9. Wow. What a story, Melissa. Thanks for sharing and reminding us what the important things are…time and kindness. I want to invite him for dinner and hear his stories…
    Maryellen

    • Thanks Maryellen! I am happy that we have got to know these people. We are surrounded by lots of elderly neighbors that have amazing stories that they share with us. It is fascinating and definitely rewarding!

  10. That is both sad and wonderful. Sad that he lost his wife of a long lifetime, but wonderful that they had such a long & beautiful life together. Taking him cookies and encouraging him to reminisce on their anniversary is a great idea. I’m sure he’ll appreciate it. If he isn’t there, I’d leave a card and the cookies and visit another day. That’s the kind of thing I’m talking about in my blog posts about kindness. They mean so much!

    • Yes, that is exactly what you have been talking about! I hope my little gesture helps him out like you said it did your family. That is a great idea to have a card ready in case he doesn’t answer. Thanks Keisha!

  11. What a beautiful couple, and how they have blessed you…and your family is continuing to care for this sweet, heart-broken man. I pray you can offer him some comfort and company!

  12. This was a tear jerker, Melissa. I don’t think it was an accident that you saw Bill a few days before his 50th wedding anniversary. He will be so overcome with emotion by your visit. What a wonderful way to lend loving support to a neighbor!

    • I know Kerry! Irene and Bill experienced a lot together in all of those years of marriage…traveling all over with the Coast Guard, loss of two children etc. but they really stuck it out together and leaned on each other.

  13. I’m so sad hearing what happened to that poor man. When we are so close to our partners, its is heart breaking, earth shattering to loose your best friend… we will pray for both of them. For now cookies is a wonderful idea!!! God Bless them.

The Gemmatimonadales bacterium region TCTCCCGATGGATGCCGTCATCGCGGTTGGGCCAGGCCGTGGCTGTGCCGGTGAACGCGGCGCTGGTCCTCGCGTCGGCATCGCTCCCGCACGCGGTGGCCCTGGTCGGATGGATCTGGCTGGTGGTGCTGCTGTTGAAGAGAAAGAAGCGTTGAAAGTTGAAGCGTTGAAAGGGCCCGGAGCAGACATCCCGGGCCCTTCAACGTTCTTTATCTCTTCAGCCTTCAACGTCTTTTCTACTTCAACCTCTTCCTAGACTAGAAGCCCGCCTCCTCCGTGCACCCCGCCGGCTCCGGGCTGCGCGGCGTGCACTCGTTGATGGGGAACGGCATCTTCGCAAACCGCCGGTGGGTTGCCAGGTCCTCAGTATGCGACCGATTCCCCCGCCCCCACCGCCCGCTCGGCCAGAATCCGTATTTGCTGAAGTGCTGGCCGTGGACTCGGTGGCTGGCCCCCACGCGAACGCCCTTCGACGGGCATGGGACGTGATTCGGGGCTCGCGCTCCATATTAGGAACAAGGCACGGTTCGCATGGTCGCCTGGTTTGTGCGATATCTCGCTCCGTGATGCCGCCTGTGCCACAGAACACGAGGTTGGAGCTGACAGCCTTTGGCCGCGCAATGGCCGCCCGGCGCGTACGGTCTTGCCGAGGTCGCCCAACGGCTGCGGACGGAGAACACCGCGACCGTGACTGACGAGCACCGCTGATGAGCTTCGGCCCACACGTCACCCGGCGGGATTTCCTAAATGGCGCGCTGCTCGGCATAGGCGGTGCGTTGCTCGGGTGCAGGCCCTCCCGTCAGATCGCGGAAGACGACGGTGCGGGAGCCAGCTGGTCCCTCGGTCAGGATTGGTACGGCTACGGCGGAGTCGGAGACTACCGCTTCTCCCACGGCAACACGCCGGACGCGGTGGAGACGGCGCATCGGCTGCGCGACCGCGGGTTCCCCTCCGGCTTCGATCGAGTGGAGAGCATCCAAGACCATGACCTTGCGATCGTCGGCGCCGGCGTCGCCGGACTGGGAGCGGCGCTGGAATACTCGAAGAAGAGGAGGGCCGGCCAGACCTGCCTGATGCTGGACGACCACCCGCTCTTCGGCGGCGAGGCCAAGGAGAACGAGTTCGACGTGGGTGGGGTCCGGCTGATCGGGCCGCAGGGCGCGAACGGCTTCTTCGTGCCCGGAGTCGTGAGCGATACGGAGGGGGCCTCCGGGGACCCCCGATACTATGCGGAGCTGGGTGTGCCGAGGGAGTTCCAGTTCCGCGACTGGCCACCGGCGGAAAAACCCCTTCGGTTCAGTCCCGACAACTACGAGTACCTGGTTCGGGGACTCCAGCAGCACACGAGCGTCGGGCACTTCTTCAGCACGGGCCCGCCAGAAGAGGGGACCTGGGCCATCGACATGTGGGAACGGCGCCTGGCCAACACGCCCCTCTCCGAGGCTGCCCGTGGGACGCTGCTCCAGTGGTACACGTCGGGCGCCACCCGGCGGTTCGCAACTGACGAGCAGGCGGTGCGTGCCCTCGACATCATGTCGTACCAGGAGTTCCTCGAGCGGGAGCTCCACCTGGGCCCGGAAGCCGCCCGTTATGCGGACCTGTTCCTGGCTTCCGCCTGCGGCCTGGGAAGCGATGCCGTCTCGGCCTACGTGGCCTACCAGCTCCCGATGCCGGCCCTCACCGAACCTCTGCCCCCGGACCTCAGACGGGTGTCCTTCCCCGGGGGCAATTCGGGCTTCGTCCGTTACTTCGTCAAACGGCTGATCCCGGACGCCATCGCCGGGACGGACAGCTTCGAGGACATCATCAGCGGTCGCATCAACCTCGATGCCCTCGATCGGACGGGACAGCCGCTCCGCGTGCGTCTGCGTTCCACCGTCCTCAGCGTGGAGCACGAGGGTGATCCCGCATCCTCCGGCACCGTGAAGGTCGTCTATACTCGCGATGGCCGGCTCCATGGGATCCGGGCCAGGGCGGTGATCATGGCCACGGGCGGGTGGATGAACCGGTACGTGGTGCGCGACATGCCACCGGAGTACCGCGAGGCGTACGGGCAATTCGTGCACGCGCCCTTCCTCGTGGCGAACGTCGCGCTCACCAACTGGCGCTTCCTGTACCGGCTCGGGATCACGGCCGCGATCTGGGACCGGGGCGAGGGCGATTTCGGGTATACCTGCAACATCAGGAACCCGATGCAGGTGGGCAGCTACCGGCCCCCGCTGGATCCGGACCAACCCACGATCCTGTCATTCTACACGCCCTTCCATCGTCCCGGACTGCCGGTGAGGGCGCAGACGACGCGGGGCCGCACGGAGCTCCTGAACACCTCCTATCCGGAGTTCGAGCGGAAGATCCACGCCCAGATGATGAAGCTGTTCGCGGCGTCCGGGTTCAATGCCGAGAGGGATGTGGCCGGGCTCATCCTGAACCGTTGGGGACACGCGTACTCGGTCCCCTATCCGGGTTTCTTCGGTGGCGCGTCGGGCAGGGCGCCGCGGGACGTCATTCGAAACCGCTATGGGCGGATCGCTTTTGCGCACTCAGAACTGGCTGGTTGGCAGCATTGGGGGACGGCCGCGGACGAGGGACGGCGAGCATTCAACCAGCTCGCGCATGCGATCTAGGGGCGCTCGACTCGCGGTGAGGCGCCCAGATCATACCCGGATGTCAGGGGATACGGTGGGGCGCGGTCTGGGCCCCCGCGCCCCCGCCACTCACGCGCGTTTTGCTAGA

14. Oh Mel such a heartbreaking story, I hope he lets you in and you share cookies and memories and tell him to visit you when he can… how lonely he must be. This got to me a little as my mum’s name is Irene…. beautifully written from the heart Mel. xxx

  15. This reminds me of Uncle Lester. Aunt Elva was in poor health for such a long time and he lovingly took care of her. Even though he had some health issues he always seemed robust, lively, with a positive attitude. At her funeral, I was so surprised by his appearance. He seemed so old, frail and broken. A week later his daughter called to say her Dad passed away ! Uncle Lester had lovingly cared for Elva and now his purpose was done and it was time to rejoin her …. in their Eternal life of Love.

  16. Melissa, you are a very sweet and thoughtful, I’m sure you bringing him cookies tomorrow will make him feel a little bit better and hope he will take that picture out and whistle at it! πŸ™‚ touching story, I feel bad for him

    • Hi Steph! I just got back from there and it was a great visit! I chose today since it was their 70th anniversary and I pictured him sitting and thinking about it all day but lo and behold he didn’t even know it was their anniversary. His mind is sharp but he said he always forgot when their anniversary was….I thought that was hilarious!

  17. This brought tears to my eyes! My Grandma passed away at 94, leaving my Grandpa so out of sorts. I agree with the comment that it seems harder on the men. I am sure he appreciates your company!

    • Joan, the funny thing about the fact that yesterday was their 70th wedding anniversary is that I figured he would be really down yesterday so I picked yesterday to go visit him because I thought that would be the hardest day. While talking with him yesterday I am the one who brought up that it was their wedding anniversary and he said, “It is??? I never did know when our anniversary was. I was always forgetting it!” His mind is sharp as a tack but I guess he is just a typical guy about remembering those “important” dates. He and I were really laughing about that!

  18. We had an old neighbor like that.He finally died last spring. We used to stop in and I would send him goodies. The last time my husband dropped off some soup I made him,he knocked on the door and Emerson said to come in. My husband told him he had some home made soup for him and Emerson told him to put it in the fridge. While Al was in the kitchen Emerson asked him to bring him that 7Up that was on the shelf. I guess they talked for a while and as Al was walking out the door Emerson hollered WHO ARE YOU. He didn’t have his glasses on.